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N.L. Liberal Party under fire for taking federal COVID-19 subsidies

·3 min read
The Newfoundland and Labrador Liberal Party accepted $35,669 in federal COVID-19 wage subsidies in 2020. (Mark Quinn/CBC - image credit)
The Newfoundland and Labrador Liberal Party accepted $35,669 in federal COVID-19 wage subsidies in 2020. (Mark Quinn/CBC - image credit)
Mark Quinn/CBC
Mark Quinn/CBC

The Liberal Party of Newfoundland and Labrador is the only provincial party in Atlantic Canada that took money from taxpayer-funded federal COVID-19 emergency support subsidies last year, according the Canadian Taxpayers' Federation, which first reported the finding.

CTF's interim Atlantic director, Renaud Brossard, told CBC News the program was designed to help businesses navigate COVID-19 pandemic lockdowns, not help political parties.

"The Liberal Party of Newfoundland Labrador is not the same as a small business or a mom and pop operation where someone poured all of their life savings," Brossard said. "Political parties are a very different type of organization. Most political parties in Newfoundland rightly chose not to take funds."

In 2020 annual returns filed to Elections Newfoundland and Labrador earlier this month, the provincial Liberal Party listed $35,669 as income from the Canada emergency wage and rental subsidy. The party also listed $10,000 in loan forgiveness from the Canada emergency benefit account program as part of a taxpayer-supported $30,000 loan.

Though no other provincial parties in Atlantic Canada listed revenue from the wage subsidy, eight other political parties across Canada, including the federal Liberals, Conservatives and NDP, took money from the program last year.

While the N.L. Liberal Party did not break any rules by accepting the federal relief money, Brossard said, the money should instead have gone to businesses in the province. He called on the Liberals to return the money.

"This is not the Newfoundland and Labrador Liberal Party's money. This is taxpayers' money. It was wrong of them to do it," Brossard said.

The N.L. Liberal Party wouldn't answer questions from CBC News about the relief money, but released a statement that said the party was able to keep staff employed and meet contractual obligations because of the program.

"Political parties across the country who have employees, including the Conservative Party of Canada and the federal NDP, did the same," said the statement. "Any required repayments will be made."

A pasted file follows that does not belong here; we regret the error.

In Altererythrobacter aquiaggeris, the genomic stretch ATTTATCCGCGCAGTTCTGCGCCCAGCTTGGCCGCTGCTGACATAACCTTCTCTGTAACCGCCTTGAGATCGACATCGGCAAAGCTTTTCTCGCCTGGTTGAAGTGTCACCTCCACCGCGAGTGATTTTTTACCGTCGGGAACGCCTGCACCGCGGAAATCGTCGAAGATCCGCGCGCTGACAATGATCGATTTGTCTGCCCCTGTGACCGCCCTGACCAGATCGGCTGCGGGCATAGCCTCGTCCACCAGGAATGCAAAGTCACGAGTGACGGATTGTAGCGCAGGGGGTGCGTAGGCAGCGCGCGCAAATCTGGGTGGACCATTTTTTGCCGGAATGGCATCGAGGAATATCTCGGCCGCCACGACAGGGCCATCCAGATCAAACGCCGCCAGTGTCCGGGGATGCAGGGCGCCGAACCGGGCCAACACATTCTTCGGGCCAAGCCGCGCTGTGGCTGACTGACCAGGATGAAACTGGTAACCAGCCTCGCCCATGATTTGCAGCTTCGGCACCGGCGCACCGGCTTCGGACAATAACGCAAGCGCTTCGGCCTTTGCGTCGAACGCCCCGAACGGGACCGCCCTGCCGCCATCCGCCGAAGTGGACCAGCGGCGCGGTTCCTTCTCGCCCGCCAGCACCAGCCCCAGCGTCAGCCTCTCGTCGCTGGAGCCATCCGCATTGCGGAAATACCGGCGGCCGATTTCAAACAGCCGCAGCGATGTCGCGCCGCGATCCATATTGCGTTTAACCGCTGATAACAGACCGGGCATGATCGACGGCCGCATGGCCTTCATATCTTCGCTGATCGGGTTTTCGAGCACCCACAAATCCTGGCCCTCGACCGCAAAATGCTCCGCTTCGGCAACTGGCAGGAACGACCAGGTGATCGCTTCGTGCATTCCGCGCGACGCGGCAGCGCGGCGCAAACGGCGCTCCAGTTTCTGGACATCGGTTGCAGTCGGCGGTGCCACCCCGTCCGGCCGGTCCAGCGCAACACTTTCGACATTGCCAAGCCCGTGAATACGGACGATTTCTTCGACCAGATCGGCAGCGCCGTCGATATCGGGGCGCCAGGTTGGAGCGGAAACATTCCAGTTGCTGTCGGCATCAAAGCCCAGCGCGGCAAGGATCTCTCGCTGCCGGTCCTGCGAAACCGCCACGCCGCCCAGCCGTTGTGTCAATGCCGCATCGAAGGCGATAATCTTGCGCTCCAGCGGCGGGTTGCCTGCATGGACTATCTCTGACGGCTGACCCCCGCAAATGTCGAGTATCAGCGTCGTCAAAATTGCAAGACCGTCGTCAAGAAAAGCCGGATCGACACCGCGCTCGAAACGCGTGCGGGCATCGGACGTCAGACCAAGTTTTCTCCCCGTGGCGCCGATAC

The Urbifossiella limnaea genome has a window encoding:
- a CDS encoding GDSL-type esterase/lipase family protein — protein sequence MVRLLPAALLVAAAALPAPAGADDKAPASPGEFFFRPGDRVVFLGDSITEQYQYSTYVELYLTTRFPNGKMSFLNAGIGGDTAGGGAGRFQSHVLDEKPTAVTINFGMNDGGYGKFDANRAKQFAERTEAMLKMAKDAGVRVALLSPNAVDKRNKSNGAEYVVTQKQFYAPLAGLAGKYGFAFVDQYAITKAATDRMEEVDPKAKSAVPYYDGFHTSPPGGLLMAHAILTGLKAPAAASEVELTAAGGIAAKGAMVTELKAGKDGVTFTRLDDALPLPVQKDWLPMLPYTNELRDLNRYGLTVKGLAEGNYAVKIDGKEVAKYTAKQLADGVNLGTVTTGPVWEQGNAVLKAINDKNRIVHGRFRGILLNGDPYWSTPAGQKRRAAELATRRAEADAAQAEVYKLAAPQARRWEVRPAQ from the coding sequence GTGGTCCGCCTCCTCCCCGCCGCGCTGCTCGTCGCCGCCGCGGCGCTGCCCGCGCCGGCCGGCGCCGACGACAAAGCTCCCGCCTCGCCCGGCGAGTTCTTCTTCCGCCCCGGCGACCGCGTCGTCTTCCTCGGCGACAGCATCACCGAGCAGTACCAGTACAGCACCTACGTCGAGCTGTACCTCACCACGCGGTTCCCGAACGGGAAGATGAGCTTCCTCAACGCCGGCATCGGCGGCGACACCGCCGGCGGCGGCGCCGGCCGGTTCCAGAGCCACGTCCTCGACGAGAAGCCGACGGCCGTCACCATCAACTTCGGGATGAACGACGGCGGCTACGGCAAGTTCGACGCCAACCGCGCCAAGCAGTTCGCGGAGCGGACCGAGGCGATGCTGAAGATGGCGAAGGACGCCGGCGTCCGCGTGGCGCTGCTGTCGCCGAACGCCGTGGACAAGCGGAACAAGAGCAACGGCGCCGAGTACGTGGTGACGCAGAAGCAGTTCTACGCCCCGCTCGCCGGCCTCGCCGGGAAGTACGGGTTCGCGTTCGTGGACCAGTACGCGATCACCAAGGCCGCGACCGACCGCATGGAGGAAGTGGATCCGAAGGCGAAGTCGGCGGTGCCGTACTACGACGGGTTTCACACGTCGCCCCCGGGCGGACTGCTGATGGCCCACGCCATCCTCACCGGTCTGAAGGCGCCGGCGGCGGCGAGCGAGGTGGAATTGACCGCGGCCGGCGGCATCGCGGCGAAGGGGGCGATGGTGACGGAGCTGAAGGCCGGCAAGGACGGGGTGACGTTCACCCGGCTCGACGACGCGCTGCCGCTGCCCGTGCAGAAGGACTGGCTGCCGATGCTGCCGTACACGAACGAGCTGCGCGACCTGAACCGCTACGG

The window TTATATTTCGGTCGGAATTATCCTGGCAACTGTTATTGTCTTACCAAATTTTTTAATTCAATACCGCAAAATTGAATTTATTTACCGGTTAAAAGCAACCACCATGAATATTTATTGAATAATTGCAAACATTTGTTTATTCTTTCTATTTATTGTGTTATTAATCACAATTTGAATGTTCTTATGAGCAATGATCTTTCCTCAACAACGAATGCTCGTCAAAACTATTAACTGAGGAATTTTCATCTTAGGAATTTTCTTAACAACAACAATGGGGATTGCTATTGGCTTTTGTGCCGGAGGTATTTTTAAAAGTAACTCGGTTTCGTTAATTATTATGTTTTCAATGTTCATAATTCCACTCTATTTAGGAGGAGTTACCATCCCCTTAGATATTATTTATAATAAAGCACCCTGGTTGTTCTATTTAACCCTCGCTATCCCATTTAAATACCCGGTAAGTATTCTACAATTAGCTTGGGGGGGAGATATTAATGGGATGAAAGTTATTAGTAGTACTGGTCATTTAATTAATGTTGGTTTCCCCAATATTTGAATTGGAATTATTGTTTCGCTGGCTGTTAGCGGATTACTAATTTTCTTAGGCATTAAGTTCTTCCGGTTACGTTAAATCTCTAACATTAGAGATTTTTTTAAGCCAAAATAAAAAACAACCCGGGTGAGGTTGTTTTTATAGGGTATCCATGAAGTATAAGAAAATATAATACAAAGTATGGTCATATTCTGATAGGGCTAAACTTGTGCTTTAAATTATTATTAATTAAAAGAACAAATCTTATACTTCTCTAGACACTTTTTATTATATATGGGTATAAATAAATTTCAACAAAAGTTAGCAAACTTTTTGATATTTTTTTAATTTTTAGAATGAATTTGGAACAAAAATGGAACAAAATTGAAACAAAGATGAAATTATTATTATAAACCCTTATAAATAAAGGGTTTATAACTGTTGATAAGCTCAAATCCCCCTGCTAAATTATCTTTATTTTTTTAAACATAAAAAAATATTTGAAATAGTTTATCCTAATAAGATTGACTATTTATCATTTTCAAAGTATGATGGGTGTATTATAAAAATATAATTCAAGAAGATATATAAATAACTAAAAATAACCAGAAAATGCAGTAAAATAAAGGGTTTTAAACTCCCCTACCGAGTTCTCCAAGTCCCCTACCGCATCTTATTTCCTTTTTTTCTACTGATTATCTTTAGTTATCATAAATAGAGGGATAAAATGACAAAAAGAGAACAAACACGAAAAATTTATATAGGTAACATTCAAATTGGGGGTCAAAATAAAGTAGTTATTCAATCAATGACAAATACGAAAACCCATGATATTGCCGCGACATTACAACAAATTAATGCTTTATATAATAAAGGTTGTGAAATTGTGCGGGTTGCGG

Opposition leaders want money repaid

Neither the N.L. Progressive Conservative Party nor the New Democratic Party took money from federal COVID-19 relief subsidies, though the Liberals reported more revenue in 2020 than either party by fivefold.

According to 2020 annual returns, the N.L. Liberal Party reported $776,940 in revenue for 2020, while the PCs and NDP reported $131,666 and $93,195, respectively.

Speaking with reporters on Tuesday, PC Leader David Brazil called on the Liberal Party to return the money it took from the program.

"I think this is the taxpayers' money that would be better spent going to supporting small businesses to ensure that they can stay viable in our province," he said.

Peter Cowan/CBC
Peter Cowan/CBC

He acknowledged the N.L. Liberal Party didn't break any laws but said the money should have instead been sent to small and medium businesses in the province.

"At the end of the day, this has to be about the individuals in this province who were struggling and are still struggling, the businesses that closed," he said.

NDP Leader Jim Dinn said the N.L. Liberal Party should not have taken the money, especially considering the revenue it made from donations and fundraising.

"There is no need for a political party, especially during an election year, to use funds that were basically meant to help people who are in desperate need," he said.

Dinn said no political party should have taken money from the federal COVID-19 subsidies, noting the dire circumstances many individuals found themselves in due to the pandemic.

"Unless you can show me a hardship case for … any political party, I would say no, they really shouldn't have taken advantage of this."

Read more from CBC Newfoundland and Labrador

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